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How To Remove An Excess HSA Contribution

How To Remove An Excess HSA Contribution

If you contribute too much to your HSA, you could have to pay a tax penalty if you don’t act promptly. Here’s what to do if you ever make an excess HSA contribution.

The IRS sets contribution limits for HSAs each year: one for accountholders under self-only health coverage and the other for accountholders under family coverage. In 2018, you can contribute up to $3,450 under self-only coverage and $6,900 under family coverage. If you are 55 or over, you can contribute an additional $1,000 annually as a “catch-up contribution.”

These contribution limits include contributions to your account from all sources, including your employer. If you contribute more than your applicable limit, you have three options:

  1. The best way to handle an excess contribution is to withdraw it from your account and include it as taxable income for that year. You must do this by the due date (including extensions) of that year’s tax return. Also, you must withdraw any income earned on the excess contribution from your HSA and include the earnings in “Other income” on that year’s tax return.

If you choose this option, you don’t have to pay any tax penalty on your excess contribution.

 

  1. If you don’t remove an excess contribution by your tax return filing deadline, you must include it as taxable income for the year you made it and pay a 6% excise tax on the excess contribution and any associated earnings. However, if you reduce your HSA contribution for the next year by the amount of the excess contribution, you won’t have to pay the excise tax in following years.

For this option, you just have to stay HSA-eligible long enough the following year to absorb the previous year’s excess contribution (you need to be able to contribute at least as much to your HSA as the previous year’s excess contribution).

For example, if you made an excess contribution of $1,000 in 2017 and had family coverage, you would need to stay HSA-eligible through February 2018 to absorb that excess contribution. Here’s how to find this: Divide your annual contribution limit by 12 to find your monthly contribution limit ($6,900 / 12 = $575). Then, divide your excess contribution by the monthly contribution limit and round up to the nearest whole number to see how many months you need to stay eligible for ($1,000 / $575 = 1.74, which rounds up to 2).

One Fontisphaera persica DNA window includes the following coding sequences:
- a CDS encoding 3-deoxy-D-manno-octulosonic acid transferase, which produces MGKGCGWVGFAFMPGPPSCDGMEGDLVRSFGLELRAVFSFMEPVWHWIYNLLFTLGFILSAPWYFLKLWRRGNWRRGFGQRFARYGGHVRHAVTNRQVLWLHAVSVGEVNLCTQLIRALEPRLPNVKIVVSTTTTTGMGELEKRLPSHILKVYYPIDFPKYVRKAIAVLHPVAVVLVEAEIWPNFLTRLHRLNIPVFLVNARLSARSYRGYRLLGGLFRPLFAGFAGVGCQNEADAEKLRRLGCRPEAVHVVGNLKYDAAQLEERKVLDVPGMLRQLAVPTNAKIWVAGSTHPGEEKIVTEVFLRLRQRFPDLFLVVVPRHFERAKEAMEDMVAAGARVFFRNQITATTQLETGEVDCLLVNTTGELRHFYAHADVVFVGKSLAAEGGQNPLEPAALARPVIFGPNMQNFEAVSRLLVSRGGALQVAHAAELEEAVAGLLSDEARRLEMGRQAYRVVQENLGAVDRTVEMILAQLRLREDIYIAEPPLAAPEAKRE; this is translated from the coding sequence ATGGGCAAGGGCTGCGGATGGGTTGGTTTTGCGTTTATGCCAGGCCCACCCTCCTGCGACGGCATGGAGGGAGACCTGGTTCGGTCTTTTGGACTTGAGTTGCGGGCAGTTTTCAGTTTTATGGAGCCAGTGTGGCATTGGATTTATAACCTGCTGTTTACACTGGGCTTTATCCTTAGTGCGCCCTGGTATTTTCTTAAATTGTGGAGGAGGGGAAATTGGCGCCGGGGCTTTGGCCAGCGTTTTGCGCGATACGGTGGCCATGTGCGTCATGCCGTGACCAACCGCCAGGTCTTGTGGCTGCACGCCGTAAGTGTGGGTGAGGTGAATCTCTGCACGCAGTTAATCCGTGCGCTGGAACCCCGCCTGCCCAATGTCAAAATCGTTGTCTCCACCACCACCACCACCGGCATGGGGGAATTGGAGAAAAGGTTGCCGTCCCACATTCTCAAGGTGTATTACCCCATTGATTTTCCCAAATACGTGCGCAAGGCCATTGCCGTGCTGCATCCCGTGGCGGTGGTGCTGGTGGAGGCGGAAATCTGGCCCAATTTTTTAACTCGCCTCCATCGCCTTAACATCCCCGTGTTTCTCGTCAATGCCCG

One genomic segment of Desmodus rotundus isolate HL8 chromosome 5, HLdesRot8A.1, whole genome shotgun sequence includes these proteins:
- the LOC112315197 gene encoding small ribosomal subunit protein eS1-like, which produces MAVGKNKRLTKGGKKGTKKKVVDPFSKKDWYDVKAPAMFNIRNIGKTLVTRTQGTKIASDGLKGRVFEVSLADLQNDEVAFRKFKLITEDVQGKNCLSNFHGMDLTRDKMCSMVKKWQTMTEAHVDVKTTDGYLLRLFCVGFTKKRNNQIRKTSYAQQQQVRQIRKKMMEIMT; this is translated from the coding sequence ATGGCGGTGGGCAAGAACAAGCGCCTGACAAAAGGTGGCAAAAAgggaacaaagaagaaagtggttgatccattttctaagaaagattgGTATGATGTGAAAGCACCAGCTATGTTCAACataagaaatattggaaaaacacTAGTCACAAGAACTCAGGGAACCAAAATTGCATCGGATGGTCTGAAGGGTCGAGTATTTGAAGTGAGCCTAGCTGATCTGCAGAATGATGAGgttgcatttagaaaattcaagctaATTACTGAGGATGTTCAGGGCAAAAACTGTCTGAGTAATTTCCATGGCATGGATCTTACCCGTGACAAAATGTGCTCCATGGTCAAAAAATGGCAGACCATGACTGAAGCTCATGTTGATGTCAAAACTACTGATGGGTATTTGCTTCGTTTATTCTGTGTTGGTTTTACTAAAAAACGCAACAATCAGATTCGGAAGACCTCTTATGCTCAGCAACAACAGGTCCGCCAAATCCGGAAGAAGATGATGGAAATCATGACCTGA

1. If you don’t remove the excess contribution from your account, you must include it as taxable income for the year you made it and pay an annual 6% excise tax on the excess contribution and any associated earnings as long as the excess contribution is in your account.

This is the most complicated and costly option.

Remember, transfers or rollovers of one HSA into another don’t count against your contribution limit. Learn more about HSA transfers and rollovers.

 

For HealthSavings accountholders: To remove an excess contribution you made to your HSA, fill out this form and mail or fax it to the address on the form. To remove an excess contribution your employer made to your HSA, fill out this form and mail or fax it to the listed address.

In 2018, the IRS changed the Family contribution limit from $6,900 to $6,850, then back to $6,900. If you contributed $6,900 to your HSA, then got $50 as a distribution when the contribution limit changed for the first time, the rules below don’t apply to you. Your distribution rules are here.

Author: James Denison